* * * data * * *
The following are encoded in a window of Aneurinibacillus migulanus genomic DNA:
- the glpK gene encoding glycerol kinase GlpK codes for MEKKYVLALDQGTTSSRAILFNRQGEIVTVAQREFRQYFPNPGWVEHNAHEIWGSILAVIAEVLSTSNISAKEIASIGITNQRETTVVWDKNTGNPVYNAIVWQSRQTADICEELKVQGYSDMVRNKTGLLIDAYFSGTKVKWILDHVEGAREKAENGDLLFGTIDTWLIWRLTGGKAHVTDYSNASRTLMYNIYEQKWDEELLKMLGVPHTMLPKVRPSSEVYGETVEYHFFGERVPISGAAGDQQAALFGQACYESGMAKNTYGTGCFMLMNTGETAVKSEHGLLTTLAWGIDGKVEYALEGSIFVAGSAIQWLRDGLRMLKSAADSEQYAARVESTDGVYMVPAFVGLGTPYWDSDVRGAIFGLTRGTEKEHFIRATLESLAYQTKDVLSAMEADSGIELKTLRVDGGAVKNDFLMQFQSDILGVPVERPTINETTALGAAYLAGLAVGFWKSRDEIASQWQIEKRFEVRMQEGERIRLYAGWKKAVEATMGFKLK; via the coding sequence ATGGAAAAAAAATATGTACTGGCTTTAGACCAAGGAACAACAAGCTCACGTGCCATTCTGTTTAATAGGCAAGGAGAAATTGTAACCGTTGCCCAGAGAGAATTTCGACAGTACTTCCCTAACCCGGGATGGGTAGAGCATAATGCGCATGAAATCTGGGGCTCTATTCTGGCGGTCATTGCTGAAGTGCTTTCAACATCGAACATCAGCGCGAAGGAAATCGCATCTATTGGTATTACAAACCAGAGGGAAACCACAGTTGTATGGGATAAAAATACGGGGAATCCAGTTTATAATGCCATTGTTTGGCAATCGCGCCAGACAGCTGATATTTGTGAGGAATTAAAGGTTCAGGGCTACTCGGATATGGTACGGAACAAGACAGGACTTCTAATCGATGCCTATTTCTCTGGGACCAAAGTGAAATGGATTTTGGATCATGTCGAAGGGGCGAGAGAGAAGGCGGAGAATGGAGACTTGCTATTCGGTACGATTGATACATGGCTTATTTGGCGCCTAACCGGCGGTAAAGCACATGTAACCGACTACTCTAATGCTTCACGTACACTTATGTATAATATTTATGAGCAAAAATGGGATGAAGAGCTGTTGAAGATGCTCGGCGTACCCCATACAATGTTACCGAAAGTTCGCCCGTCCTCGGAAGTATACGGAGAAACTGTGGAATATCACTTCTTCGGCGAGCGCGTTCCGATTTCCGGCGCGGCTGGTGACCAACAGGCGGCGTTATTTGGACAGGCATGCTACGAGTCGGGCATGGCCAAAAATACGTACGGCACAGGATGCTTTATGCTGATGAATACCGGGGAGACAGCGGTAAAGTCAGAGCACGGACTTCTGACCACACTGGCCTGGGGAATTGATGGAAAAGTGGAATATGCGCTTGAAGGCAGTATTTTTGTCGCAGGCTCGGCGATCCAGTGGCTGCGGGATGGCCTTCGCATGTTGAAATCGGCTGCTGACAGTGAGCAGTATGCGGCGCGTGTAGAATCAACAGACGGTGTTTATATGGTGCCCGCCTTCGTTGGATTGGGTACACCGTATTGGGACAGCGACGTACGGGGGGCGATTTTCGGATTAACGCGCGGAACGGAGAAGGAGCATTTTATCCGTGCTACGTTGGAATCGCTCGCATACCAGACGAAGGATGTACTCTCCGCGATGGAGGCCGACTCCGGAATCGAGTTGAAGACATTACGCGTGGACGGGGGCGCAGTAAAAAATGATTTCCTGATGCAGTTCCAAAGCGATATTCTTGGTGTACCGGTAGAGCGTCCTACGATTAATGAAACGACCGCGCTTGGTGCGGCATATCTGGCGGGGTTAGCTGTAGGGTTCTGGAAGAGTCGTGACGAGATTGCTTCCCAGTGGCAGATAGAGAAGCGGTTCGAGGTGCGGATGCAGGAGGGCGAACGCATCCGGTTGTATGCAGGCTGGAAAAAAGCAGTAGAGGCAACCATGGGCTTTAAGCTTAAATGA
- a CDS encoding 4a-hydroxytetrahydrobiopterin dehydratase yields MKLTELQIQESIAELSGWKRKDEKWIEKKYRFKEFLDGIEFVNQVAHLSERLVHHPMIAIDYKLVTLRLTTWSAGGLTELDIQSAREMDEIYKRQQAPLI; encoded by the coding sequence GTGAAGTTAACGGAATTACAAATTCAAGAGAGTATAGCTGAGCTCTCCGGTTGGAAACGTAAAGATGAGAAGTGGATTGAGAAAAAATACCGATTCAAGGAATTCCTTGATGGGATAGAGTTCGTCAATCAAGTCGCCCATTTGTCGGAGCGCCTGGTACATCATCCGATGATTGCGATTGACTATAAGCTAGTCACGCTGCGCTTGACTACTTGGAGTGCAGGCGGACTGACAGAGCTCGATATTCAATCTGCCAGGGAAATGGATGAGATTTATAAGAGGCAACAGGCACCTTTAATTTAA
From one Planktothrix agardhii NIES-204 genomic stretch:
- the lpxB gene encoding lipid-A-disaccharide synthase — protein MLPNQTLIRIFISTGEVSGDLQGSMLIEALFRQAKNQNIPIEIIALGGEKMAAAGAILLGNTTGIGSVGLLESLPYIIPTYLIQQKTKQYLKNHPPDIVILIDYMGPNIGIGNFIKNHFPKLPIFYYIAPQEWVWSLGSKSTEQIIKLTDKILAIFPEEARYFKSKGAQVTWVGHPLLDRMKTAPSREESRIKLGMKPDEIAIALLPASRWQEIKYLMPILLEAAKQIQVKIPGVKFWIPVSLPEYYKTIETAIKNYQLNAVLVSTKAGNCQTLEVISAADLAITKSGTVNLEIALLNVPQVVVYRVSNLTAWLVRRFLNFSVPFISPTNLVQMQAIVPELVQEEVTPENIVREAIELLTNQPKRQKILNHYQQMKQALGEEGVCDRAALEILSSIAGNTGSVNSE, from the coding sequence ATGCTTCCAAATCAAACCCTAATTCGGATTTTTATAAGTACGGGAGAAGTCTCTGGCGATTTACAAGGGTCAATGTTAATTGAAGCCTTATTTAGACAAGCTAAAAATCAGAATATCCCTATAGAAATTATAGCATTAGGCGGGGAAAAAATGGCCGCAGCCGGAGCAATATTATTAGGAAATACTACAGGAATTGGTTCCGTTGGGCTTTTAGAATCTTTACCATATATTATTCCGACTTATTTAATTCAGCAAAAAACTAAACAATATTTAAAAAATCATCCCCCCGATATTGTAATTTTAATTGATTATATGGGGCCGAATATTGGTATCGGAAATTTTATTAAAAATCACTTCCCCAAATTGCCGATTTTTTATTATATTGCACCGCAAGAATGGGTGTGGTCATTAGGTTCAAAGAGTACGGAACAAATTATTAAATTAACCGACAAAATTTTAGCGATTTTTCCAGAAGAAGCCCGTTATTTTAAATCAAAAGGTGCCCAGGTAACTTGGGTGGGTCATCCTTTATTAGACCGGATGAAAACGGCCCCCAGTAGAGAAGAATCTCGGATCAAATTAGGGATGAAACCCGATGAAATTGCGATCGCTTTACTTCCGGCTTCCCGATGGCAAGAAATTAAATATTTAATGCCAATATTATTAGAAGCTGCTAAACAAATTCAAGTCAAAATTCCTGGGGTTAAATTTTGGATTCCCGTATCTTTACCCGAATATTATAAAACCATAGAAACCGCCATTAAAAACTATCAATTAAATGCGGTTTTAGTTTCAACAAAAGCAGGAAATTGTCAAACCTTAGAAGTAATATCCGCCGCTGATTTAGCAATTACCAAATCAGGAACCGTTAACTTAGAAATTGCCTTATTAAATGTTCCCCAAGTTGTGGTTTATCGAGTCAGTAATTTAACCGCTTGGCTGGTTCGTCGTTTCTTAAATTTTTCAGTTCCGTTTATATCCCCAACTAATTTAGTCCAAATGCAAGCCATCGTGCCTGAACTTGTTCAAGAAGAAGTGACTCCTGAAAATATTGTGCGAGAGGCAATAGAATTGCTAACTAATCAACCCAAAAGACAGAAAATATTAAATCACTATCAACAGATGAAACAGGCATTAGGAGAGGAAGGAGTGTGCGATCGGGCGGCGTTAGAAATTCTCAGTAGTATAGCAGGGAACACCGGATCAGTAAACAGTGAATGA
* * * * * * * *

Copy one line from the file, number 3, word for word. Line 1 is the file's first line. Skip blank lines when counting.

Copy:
- a CDS encoding 4a-hydroxytetrahydrobiopterin dehydratase yields MKLTELQIQESIAELSGWKRKDEKWIEKKYRFKEFLDGIEFVNQVAHLSERLVHHPMIAIDYKLVTLRLTTWSAGGLTELDIQSAREMDEIYKRQQAPLI; encoded by the coding sequence GTGAAGTTAACGGAATTACAAATTCAAGAGAGTATAGCTGAGCTCTCCGGTTGGAAACGTAAAGATGAGAAGTGGATTGAGAAAAAATACCGATTCAAGGAATTCCTTGATGGGATAGAGTTCGTCAATCAAGTCGCCCATTTGTCGGAGCGCCTGGTACATCATCCGATGATTGCGATTGACTATAAGCTAGTCACGCTGCGCTTGACTACTTGGAGTGCAGGCGGACTGACAGAGCTCGATATTCAATCTGCCAGGGAAATGGATGAGATTTATAAGAGGCAACAGGCACCTTTAATTTAA